Conservation team travels to Nantahala National Forest

Sophie stands on a rocky, misty mountainside wearing a red vest for seed collection

Our plant conservation technicians, Sophie and Amanda, have made several scouting and seed-collecting trips to the Nantahala National Forest this year for Plant Materials of the Atlantic Southeast (PMAS), our native plant materials development program.

During their first trip to the mountains in July, they identified sites within the forest with healthy populations of the plants they’re targeting. They have then returned to collect sustainable quantities of seed from those sites.

Amanda stands in a field of black-eyed susans, wearing an orange vest for seed collecting

Back at the Garden, our conservation team cleans and stores those seeds — they’ll grow them out for seed increase or plugs, which the U.S. Forest Service will be able to use in conservation and restoration projects. These are especially useful for restoration because they’re local ecotypes: populations of plants that have evolved in a particular site.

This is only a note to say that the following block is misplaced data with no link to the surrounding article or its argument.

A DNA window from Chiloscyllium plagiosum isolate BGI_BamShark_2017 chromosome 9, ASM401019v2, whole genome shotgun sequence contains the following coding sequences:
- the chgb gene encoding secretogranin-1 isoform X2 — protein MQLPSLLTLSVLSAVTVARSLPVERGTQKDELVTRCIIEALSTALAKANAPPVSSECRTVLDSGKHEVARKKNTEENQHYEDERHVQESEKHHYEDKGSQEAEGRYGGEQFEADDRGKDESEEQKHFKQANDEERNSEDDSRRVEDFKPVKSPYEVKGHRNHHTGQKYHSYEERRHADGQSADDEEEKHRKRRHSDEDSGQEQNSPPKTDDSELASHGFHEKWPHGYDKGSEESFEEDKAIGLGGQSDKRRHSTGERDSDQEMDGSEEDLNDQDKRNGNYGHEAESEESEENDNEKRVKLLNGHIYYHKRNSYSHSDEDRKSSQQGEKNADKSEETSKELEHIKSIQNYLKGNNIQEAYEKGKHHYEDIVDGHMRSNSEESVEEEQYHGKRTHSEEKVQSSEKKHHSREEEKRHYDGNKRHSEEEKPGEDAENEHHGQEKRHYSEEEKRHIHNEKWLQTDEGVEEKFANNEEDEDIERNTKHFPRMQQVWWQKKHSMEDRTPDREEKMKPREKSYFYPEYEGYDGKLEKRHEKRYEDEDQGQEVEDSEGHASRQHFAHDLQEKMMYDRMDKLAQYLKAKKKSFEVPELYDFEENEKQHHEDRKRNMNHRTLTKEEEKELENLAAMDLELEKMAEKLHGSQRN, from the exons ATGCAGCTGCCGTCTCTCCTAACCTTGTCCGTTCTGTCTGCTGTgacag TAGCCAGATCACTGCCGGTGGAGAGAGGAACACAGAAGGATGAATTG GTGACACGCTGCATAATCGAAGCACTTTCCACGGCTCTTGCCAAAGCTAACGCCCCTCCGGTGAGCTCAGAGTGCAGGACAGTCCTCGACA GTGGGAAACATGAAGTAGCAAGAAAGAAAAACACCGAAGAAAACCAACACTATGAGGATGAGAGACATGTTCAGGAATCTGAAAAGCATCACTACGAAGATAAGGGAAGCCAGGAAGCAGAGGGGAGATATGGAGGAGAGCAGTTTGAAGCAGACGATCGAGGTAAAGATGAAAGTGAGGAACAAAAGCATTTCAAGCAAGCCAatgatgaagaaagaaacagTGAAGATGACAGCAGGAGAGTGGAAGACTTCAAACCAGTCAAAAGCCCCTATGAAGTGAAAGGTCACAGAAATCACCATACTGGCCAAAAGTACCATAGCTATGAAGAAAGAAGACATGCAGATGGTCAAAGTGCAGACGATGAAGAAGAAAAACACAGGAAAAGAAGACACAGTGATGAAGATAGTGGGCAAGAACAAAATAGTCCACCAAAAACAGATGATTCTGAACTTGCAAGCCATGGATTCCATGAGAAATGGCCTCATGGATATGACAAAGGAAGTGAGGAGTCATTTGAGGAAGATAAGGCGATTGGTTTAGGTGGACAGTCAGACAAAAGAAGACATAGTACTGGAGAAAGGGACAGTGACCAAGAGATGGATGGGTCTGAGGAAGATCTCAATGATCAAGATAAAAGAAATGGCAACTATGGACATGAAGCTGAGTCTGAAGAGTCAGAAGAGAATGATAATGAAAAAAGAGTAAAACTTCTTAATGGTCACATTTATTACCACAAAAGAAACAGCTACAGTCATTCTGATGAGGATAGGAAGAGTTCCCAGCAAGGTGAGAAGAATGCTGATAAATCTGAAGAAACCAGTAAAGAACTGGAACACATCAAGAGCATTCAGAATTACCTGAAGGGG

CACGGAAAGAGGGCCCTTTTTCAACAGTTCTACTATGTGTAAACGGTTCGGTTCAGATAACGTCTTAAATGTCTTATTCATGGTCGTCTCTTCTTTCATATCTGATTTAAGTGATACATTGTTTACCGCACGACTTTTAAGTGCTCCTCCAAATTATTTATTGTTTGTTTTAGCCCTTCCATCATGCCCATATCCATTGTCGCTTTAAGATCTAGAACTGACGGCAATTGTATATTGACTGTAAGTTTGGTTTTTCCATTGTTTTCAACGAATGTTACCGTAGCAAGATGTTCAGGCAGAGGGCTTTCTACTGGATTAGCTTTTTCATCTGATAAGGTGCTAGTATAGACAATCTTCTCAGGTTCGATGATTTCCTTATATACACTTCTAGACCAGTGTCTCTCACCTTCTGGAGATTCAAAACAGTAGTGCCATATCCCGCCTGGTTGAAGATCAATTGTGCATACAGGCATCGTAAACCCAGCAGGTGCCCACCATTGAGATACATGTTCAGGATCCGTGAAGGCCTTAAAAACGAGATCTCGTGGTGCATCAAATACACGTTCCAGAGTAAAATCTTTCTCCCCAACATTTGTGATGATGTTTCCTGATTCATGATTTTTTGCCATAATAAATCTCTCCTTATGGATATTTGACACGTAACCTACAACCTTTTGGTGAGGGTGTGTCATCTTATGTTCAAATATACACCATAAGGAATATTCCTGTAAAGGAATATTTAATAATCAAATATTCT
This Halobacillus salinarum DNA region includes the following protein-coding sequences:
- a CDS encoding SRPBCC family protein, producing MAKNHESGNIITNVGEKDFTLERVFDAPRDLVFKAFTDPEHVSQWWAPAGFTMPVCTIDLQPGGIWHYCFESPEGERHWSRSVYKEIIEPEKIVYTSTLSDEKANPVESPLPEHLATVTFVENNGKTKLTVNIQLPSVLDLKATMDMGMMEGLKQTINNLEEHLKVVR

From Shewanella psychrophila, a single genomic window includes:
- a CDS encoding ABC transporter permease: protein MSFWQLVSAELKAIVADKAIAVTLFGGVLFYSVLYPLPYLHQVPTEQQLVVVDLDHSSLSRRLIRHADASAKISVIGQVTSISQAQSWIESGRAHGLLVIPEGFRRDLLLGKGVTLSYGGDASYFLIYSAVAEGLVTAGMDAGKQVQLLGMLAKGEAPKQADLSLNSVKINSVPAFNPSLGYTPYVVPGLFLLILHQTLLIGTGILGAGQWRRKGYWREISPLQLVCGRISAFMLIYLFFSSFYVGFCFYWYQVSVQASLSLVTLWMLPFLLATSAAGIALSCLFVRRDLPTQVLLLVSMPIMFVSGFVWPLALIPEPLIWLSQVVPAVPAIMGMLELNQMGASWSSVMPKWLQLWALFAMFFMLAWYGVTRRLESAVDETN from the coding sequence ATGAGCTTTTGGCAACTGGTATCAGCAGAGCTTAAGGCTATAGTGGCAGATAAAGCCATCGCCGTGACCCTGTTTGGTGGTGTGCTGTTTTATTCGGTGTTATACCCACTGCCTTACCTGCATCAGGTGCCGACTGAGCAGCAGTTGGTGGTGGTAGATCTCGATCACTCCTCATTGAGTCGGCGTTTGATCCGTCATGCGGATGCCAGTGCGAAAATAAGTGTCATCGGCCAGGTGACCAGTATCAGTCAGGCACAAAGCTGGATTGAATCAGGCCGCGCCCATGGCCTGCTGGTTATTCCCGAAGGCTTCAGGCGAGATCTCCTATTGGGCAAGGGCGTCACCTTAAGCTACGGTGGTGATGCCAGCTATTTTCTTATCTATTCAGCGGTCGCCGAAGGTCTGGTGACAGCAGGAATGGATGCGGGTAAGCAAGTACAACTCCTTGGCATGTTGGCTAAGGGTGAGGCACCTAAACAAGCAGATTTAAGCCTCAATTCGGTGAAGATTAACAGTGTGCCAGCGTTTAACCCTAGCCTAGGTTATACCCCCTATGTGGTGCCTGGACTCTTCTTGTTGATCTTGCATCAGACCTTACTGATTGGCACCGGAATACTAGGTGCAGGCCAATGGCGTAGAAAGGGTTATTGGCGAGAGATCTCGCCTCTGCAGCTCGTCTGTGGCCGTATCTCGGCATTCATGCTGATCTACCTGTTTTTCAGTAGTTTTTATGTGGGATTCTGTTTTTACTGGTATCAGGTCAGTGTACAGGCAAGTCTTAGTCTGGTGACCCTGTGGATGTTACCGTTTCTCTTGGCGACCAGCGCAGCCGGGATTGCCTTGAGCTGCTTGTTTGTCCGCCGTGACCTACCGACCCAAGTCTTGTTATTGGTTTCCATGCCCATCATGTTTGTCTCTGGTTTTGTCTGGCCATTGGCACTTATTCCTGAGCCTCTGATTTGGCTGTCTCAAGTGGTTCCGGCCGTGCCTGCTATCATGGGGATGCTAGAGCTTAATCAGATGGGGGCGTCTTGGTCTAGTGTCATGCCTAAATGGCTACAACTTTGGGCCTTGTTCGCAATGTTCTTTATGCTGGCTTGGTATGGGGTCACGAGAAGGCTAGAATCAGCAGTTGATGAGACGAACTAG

So far this year, Sophie and Amanda have started collections from 12 different species, including poke milkweed (Asclepias exaltata) and basil bee balm (Monarda clinopodia). They’ll be returning again to collect seeds from more species once the seeds are ripe!

White bergamot
Basil bee balm (Monarda clinopodia)
Poke milkweed
Poke milkweed (Asclepias exaltata)

Amanda presses a plant specimen on the side of a roadAmanda collects seed from the side of a mountain

Photos courtesy of Sophie Meng and Amanda Hoffman.